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Hearings this week target wind farm plan

A controversial wind-power project proposed for the top of two of Maine's tallest mountains will go before the public at hearings Wednesday, Thursday and Friday at Sugarloaf. ........The Land Use Regulation Commission, which overseas land use issues in the unorganized territory, is charged with deciding whether to rezone about 1,000 acres on the two mountains so that land can be used for the wind farm.

Maine Mountain Power LLC has called for placing 30 turbines 41 stories high on Redington Pond Range and Black Nubble Mountain in Redington and Wyman Township in Franklin County. The development would generate clean power at affordable rates for decades, but it would also push roads and transmission lines into pristine subalpine habitat that is home to several rare or threatened species and site huge lighted wind towers within about a mile of the Appalachian Trail.

The Land Use Regulation Commission, which overseas land use issues in the unorganized territory, is charged with deciding whether to rezone about 1,000 acres on the two mountains so that land can be used for the wind farm.

The commission's hearings this week have attracted the attention of a long list of prominent environmental groups.

Opposition to the project has underscored the potential and problems of wind power, which can offer affordable electricity without producing greenhouse gases, but can do so economically only in those sites with both adequate wind and proximity to power transmission lines.

Utility experts say that Maine has great potential for wind power if it can find suitable sites.

That question -- what is a... more [truncated due to possible copyright]  

Maine Mountain Power LLC has called for placing 30 turbines 41 stories high on Redington Pond Range and Black Nubble Mountain in Redington and Wyman Township in Franklin County. The development would generate clean power at affordable rates for decades, but it would also push roads and transmission lines into pristine subalpine habitat that is home to several rare or threatened species and site huge lighted wind towers within about a mile of the Appalachian Trail.

The Land Use Regulation Commission, which overseas land use issues in the unorganized territory, is charged with deciding whether to rezone about 1,000 acres on the two mountains so that land can be used for the wind farm.

The commission's hearings this week have attracted the attention of a long list of prominent environmental groups.

Opposition to the project has underscored the potential and problems of wind power, which can offer affordable electricity without producing greenhouse gases, but can do so economically only in those sites with both adequate wind and proximity to power transmission lines.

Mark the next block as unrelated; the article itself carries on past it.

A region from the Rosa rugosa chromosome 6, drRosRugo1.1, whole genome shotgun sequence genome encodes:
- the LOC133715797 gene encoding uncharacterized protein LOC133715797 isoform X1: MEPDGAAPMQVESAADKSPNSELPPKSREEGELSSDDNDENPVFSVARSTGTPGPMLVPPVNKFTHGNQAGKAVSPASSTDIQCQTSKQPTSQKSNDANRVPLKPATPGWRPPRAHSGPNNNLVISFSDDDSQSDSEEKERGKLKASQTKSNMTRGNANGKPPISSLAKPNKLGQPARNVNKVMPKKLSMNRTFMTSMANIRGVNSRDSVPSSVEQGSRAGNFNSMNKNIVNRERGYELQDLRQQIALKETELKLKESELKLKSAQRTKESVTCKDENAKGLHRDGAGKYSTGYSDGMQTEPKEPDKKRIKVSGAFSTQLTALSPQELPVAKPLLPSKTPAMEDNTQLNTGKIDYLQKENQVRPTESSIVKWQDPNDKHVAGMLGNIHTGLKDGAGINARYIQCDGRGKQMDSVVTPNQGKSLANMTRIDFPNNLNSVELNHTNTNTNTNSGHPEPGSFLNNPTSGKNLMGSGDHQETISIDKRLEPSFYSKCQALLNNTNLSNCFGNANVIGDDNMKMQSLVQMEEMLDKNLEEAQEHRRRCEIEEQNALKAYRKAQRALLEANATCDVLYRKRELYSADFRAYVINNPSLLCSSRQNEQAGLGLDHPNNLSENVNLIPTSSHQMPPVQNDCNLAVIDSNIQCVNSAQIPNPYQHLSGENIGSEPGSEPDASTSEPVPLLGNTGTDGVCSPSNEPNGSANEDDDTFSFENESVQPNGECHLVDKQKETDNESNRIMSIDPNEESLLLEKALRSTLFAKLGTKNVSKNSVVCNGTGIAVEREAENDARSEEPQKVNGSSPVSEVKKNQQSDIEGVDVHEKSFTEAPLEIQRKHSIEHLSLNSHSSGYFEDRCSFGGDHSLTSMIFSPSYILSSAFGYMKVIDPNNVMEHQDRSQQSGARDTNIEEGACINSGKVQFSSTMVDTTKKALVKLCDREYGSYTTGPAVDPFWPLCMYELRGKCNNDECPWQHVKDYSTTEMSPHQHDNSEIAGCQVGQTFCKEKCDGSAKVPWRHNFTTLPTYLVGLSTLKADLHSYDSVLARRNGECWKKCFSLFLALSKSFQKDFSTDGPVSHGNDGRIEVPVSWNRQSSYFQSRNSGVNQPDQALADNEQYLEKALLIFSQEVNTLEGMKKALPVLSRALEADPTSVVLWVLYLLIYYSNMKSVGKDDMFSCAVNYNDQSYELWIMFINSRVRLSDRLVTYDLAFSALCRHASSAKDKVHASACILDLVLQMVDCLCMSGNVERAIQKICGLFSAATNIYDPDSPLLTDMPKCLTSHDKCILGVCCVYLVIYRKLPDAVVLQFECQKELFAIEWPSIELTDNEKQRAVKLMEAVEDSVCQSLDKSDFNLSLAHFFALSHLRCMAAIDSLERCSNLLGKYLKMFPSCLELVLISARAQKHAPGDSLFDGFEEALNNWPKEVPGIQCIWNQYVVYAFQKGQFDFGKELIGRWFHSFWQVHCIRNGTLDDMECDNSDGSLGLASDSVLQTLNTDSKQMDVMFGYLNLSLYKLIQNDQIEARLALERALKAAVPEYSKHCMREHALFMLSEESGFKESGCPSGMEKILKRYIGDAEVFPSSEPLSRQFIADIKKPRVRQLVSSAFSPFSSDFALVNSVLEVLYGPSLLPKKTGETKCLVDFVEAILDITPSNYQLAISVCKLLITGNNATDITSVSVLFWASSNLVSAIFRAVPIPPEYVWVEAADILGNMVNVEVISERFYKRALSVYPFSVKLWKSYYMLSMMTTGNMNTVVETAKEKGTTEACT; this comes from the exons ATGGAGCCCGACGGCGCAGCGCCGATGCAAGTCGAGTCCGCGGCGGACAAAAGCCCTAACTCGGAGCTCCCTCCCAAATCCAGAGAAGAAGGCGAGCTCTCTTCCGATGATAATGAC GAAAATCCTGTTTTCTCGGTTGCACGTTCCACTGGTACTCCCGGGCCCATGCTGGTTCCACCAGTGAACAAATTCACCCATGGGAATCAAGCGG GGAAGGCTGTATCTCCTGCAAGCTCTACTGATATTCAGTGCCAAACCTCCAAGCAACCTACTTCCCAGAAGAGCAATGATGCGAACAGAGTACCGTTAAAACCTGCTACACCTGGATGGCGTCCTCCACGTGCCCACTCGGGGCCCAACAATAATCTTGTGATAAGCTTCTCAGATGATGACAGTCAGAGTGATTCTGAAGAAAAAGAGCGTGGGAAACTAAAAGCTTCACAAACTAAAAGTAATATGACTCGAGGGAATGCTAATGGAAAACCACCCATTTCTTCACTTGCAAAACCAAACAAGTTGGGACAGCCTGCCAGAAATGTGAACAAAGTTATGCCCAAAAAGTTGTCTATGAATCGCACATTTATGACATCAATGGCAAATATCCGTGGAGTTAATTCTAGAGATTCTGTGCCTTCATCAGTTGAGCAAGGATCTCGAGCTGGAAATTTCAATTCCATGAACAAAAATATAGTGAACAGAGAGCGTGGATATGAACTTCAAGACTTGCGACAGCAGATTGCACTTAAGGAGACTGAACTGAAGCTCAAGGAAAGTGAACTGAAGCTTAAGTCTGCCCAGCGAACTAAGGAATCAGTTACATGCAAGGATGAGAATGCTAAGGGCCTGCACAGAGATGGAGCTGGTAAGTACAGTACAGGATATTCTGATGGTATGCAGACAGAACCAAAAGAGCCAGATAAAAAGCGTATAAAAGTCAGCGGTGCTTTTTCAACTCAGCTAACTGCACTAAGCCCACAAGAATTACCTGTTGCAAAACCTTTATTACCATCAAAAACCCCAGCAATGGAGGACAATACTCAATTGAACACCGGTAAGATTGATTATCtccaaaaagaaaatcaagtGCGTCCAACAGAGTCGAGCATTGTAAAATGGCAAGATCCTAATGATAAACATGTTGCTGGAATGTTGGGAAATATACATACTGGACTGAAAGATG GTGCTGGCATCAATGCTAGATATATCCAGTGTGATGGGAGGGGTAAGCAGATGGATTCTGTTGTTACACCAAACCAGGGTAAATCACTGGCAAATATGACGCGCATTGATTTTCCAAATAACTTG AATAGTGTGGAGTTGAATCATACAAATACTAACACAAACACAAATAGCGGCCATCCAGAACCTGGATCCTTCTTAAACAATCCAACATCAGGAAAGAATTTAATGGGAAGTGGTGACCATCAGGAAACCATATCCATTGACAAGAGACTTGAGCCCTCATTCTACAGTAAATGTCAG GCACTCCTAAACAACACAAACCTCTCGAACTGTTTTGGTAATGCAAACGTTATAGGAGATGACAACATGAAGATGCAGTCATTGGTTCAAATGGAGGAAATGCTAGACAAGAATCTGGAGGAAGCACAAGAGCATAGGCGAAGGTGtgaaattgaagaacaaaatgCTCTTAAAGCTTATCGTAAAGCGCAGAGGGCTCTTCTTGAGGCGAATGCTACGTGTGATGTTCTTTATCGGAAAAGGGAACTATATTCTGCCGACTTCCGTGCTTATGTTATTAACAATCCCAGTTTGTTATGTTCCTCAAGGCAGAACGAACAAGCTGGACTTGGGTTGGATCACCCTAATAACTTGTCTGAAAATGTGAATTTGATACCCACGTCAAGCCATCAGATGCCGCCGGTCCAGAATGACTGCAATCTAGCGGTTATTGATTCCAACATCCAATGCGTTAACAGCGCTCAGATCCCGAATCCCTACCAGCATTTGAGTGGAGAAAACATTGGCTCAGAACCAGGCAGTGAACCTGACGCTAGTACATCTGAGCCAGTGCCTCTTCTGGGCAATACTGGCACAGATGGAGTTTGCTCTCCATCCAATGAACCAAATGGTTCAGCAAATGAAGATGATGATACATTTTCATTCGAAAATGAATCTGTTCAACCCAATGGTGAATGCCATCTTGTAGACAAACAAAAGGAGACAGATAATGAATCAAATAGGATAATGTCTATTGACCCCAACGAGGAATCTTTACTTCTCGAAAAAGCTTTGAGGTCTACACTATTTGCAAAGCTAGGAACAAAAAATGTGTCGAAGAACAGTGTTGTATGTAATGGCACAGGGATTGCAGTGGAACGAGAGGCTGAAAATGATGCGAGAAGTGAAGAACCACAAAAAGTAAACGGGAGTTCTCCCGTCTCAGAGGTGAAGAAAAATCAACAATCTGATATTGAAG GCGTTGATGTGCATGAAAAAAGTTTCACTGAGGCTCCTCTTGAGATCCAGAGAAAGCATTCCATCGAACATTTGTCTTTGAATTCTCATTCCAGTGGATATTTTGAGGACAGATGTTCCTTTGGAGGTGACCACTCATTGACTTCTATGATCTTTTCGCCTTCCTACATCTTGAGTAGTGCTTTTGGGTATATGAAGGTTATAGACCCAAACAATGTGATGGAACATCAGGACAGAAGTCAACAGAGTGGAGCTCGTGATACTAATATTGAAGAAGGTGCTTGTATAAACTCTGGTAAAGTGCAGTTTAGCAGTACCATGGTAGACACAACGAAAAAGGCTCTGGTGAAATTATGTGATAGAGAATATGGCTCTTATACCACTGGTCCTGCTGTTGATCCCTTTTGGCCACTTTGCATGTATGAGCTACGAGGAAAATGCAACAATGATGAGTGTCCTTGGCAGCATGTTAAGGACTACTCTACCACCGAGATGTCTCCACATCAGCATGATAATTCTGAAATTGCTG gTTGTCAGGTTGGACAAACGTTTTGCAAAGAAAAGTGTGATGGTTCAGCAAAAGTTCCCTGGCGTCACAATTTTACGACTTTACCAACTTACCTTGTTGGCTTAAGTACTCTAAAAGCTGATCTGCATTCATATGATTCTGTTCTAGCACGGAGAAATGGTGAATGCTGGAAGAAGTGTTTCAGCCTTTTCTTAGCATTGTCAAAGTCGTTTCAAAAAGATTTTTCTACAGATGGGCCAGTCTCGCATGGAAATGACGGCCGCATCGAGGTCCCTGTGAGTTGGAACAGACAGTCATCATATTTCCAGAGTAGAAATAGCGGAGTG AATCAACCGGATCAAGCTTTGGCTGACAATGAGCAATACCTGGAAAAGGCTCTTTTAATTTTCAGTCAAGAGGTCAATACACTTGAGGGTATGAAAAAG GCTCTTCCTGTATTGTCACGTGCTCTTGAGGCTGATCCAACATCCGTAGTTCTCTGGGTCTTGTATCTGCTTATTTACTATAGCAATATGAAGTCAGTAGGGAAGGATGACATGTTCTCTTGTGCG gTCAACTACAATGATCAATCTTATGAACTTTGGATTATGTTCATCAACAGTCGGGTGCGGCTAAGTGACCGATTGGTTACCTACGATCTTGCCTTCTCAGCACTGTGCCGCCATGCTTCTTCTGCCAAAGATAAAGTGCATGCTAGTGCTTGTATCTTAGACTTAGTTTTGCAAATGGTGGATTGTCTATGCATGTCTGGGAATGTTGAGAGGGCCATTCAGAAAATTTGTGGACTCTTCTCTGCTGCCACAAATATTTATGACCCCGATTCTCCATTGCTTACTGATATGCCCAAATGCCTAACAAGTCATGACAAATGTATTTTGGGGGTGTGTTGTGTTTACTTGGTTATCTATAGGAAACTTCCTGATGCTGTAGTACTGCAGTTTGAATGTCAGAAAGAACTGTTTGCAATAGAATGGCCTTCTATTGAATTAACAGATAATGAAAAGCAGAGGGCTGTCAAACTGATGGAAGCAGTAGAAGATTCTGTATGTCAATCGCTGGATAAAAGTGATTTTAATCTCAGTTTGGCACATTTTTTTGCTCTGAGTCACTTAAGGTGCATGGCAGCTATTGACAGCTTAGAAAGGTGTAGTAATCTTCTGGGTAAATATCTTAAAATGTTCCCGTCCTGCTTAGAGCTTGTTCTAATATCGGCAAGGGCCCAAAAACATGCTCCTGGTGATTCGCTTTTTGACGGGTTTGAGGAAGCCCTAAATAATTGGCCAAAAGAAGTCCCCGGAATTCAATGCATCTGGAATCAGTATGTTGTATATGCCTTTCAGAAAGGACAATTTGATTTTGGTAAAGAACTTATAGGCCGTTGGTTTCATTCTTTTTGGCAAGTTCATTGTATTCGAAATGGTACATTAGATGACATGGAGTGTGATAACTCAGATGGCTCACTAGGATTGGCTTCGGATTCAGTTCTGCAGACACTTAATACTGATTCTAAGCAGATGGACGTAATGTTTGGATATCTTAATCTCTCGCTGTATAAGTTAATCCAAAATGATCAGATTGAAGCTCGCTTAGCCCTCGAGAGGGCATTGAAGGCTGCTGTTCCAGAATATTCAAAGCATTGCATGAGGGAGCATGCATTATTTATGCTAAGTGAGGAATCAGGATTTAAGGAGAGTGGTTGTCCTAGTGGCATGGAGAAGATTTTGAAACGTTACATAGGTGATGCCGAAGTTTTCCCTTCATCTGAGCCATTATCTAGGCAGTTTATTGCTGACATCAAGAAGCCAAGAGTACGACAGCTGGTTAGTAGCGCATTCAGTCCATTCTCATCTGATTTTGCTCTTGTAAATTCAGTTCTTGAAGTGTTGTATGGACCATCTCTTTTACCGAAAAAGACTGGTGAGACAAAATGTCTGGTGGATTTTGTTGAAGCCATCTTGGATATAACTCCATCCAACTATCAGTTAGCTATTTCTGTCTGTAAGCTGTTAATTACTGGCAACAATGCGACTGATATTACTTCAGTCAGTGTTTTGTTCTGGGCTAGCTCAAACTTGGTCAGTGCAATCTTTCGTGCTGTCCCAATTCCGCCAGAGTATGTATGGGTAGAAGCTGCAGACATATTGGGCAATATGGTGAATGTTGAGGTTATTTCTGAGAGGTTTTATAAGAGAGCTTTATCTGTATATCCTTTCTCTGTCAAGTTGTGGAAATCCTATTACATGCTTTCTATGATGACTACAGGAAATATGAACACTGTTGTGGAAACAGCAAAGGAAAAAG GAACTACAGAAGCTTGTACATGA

Utility experts say that Maine has great potential for wind power if it can find suitable sites.

That question -- what is a suitable site and what isn't -- will play a major role in determining how much wind power the state develops and will also be at the core of the hearings.

The Natural Resources Council of Maine, perhaps the most influential environmental advocacy group in the state, has asked Maine Mountain Power to drop plans to place turbines on Redington ridge. The council has stated the project creates a conflict between two goods, the need for clean energy and the need to preserve wild places.

The taller of the two mountains, Redington Pond Range, features rare subalpine habitat that is home to the Bicknell's thrush and northern bog lemming, which is considered threatened in Maine.

By dropping plans to put turbines on Redington, the council has said that Maine Mountain Power will avoid most of the environmental problems that could ultimately doom the plan.

At the same time, they say the project will still retain the majority of its generation potential -- 54 megawatts compared to 90 if both mountains are used.

Harley Lee, president of Endless Energy Corp., one of the two partners of Maine Mountain Power, has said that such a significant reduction would make the project untenable.

Lee, who has been involved in wind energy since the late 1970s, said both mountains are needed if the project is to offer power at a competitive price.

He said that unless something can be done about global warming, which is caused by greenhouse gases like those created by power plants that burn fossil fuels, the rare habitat along the top of Redington ridge is doomed.

Alan Crowell -- 474-9534, Ext. 342

acrowell@centralmaine.com

 


Source: http://kennebecjournal.main...

AUG 1 2006
https://www.windaction.org/posts/3733-hearings-this-week-target-wind-farm-plan
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